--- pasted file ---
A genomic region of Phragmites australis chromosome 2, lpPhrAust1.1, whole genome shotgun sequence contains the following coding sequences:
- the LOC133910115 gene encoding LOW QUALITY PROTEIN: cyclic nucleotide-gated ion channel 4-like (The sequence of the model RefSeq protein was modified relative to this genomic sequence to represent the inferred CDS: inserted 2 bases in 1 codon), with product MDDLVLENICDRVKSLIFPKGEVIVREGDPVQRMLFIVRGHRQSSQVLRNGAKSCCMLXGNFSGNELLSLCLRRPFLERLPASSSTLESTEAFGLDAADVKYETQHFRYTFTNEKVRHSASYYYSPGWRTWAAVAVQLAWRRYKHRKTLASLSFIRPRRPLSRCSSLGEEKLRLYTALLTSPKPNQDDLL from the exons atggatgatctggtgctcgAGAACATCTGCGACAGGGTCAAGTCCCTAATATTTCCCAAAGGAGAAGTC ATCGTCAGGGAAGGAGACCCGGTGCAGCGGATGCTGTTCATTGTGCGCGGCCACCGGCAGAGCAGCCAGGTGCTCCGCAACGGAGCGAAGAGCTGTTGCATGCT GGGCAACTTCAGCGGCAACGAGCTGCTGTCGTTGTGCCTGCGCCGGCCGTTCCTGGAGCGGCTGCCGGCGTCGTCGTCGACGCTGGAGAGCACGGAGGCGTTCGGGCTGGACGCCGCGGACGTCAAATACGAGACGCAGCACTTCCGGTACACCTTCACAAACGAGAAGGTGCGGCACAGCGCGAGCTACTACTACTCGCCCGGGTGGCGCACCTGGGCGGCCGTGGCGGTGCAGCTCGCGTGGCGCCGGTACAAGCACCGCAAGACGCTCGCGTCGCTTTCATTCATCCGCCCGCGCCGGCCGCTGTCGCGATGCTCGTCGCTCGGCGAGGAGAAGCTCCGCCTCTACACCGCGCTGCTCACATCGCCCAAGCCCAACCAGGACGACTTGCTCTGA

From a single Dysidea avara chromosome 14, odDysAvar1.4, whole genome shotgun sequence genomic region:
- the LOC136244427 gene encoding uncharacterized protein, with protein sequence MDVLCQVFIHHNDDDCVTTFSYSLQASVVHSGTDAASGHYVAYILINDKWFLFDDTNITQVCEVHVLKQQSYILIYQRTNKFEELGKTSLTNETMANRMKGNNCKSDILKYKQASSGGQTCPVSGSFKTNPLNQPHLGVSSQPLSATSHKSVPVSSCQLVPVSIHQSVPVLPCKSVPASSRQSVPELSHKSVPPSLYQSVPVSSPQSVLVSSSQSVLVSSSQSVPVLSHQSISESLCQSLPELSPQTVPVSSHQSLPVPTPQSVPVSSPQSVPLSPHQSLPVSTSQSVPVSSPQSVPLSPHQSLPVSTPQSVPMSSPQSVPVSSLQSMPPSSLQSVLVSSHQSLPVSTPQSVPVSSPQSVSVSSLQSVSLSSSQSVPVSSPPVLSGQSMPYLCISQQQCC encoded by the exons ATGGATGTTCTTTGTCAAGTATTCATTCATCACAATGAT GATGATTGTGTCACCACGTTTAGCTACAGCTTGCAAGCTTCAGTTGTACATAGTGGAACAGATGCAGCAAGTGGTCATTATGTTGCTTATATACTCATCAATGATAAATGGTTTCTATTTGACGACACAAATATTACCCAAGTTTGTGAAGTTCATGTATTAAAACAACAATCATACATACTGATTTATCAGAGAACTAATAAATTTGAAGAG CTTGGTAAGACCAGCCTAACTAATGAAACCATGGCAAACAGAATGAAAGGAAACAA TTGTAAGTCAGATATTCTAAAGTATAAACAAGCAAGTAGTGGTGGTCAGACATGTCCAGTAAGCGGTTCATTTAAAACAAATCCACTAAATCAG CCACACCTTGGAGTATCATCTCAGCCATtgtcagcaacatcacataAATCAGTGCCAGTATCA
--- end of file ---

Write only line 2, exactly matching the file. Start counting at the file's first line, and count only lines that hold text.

- the LOC133910115 gene encoding LOW QUALITY PROTEIN: cyclic nucleotide-gated ion channel 4-like (The sequence of the model RefSeq protein was modified relative to this genomic sequence to represent the inferred CDS: inserted 2 bases in 1 codon), with product MDDLVLENICDRVKSLIFPKGEVIVREGDPVQRMLFIVRGHRQSSQVLRNGAKSCCMLXGNFSGNELLSLCLRRPFLERLPASSSTLESTEAFGLDAADVKYETQHFRYTFTNEKVRHSASYYYSPGWRTWAAVAVQLAWRRYKHRKTLASLSFIRPRRPLSRCSSLGEEKLRLYTALLTSPKPNQDDLL from the exons atggatgatctggtgctcgAGAACATCTGCGACAGGGTCAAGTCCCTAATATTTCCCAAAGGAGAAGTC ATCGTCAGGGAAGGAGACCCGGTGCAGCGGATGCTGTTCATTGTGCGCGGCCACCGGCAGAGCAGCCAGGTGCTCCGCAACGGAGCGAAGAGCTGTTGCATGCT GGGCAACTTCAGCGGCAACGAGCTGCTGTCGTTGTGCCTGCGCCGGCCGTTCCTGGAGCGGCTGCCGGCGTCGTCGTCGACGCTGGAGAGCACGGAGGCGTTCGGGCTGGACGCCGCGGACGTCAAATACGAGACGCAGCACTTCCGGTACACCTTCACAAACGAGAAGGTGCGGCACAGCGCGAGCTACTACTACTCGCCCGGGTGGCGCACCTGGGCGGCCGTGGCGGTGCAGCTCGCGTGGCGCCGGTACAAGCACCGCAAGACGCTCGCGTCGCTTTCATTCATCCGCCCGCGCCGGCCGCTGTCGCGATGCTCGTCGCTCGGCGAGGAGAAGCTCCGCCTCTACACCGCGCTGCTCACATCGCCCAAGCCCAACCAGGACGACTTGCTCTGA